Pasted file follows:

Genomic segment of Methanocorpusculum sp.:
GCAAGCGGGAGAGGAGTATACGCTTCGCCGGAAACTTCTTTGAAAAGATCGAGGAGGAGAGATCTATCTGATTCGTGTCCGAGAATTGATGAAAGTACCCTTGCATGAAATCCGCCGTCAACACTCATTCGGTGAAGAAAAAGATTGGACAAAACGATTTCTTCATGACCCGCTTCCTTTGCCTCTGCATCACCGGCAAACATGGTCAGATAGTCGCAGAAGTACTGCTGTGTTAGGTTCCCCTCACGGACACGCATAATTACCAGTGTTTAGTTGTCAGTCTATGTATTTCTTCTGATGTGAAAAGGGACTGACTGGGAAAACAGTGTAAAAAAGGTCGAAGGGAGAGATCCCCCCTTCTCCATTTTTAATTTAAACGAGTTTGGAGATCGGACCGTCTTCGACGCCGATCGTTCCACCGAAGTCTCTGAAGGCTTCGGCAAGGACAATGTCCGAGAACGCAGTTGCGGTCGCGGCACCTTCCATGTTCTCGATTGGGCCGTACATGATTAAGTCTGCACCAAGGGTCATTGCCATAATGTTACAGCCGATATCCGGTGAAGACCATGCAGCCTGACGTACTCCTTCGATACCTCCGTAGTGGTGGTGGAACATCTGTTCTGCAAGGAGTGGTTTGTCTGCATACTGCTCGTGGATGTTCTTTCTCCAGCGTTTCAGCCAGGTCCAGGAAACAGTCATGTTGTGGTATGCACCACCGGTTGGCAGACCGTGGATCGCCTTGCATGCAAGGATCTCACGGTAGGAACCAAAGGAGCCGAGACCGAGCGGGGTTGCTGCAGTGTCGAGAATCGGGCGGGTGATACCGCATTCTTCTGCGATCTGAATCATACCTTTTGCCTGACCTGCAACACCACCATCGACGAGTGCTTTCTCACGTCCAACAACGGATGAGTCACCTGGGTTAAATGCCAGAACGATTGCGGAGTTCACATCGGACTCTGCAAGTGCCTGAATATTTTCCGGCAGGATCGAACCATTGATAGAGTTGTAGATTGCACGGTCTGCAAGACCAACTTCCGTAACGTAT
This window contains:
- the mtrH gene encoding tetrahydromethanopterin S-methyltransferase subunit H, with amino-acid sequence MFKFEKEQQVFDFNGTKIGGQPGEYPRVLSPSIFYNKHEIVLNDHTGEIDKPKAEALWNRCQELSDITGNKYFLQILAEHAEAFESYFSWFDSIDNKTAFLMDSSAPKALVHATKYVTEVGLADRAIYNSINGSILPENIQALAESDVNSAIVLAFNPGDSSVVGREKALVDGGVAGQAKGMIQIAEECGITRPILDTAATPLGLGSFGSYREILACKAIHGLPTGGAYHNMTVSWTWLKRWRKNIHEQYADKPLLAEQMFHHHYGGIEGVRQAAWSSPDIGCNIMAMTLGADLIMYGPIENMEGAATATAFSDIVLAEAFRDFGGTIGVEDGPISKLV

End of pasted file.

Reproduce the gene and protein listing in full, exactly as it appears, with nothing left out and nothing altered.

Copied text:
Genomic segment of Methanocorpusculum sp.:
GCAAGCGGGAGAGGAGTATACGCTTCGCCGGAAACTTCTTTGAAAAGATCGAGGAGGAGAGATCTATCTGATTCGTGTCCGAGAATTGATGAAAGTACCCTTGCATGAAATCCGCCGTCAACACTCATTCGGTGAAGAAAAAGATTGGACAAAACGATTTCTTCATGACCCGCTTCCTTTGCCTCTGCATCACCGGCAAACATGGTCAGATAGTCGCAGAAGTACTGCTGTGTTAGGTTCCCCTCACGGACACGCATAATTACCAGTGTTTAGTTGTCAGTCTATGTATTTCTTCTGATGTGAAAAGGGACTGACTGGGAAAACAGTGTAAAAAAGGTCGAAGGGAGAGATCCCCCCTTCTCCATTTTTAATTTAAACGAGTTTGGAGATCGGACCGTCTTCGACGCCGATCGTTCCACCGAAGTCTCTGAAGGCTTCGGCAAGGACAATGTCCGAGAACGCAGTTGCGGTCGCGGCACCTTCCATGTTCTCGATTGGGCCGTACATGATTAAGTCTGCACCAAGGGTCATTGCCATAATGTTACAGCCGATATCCGGTGAAGACCATGCAGCCTGACGTACTCCTTCGATACCTCCGTAGTGGTGGTGGAACATCTGTTCTGCAAGGAGTGGTTTGTCTGCATACTGCTCGTGGATGTTCTTTCTCCAGCGTTTCAGCCAGGTCCAGGAAACAGTCATGTTGTGGTATGCACCACCGGTTGGCAGACCGTGGATCGCCTTGCATGCAAGGATCTCACGGTAGGAACCAAAGGAGCCGAGACCGAGCGGGGTTGCTGCAGTGTCGAGAATCGGGCGGGTGATACCGCATTCTTCTGCGATCTGAATCATACCTTTTGCCTGACCTGCAACACCACCATCGACGAGTGCTTTCTCACGTCCAACAACGGATGAGTCACCTGGGTTAAATGCCAGAACGATTGCGGAGTTCACATCGGACTCTGCAAGTGCCTGAATATTTTCCGGCAGGATCGAACCATTGATAGAGTTGTAGATTGCACGGTCTGCAAGACCAACTTCCGTAACGTAT
This window contains:
- the mtrH gene encoding tetrahydromethanopterin S-methyltransferase subunit H, with amino-acid sequence MFKFEKEQQVFDFNGTKIGGQPGEYPRVLSPSIFYNKHEIVLNDHTGEIDKPKAEALWNRCQELSDITGNKYFLQILAEHAEAFESYFSWFDSIDNKTAFLMDSSAPKALVHATKYVTEVGLADRAIYNSINGSILPENIQALAESDVNSAIVLAFNPGDSSVVGREKALVDGGVAGQAKGMIQIAEECGITRPILDTAATPLGLGSFGSYREILACKAIHGLPTGGAYHNMTVSWTWLKRWRKNIHEQYADKPLLAEQMFHHHYGGIEGVRQAAWSSPDIGCNIMAMTLGADLIMYGPIENMEGAATATAFSDIVLAEAFRDFGGTIGVEDGPISKLV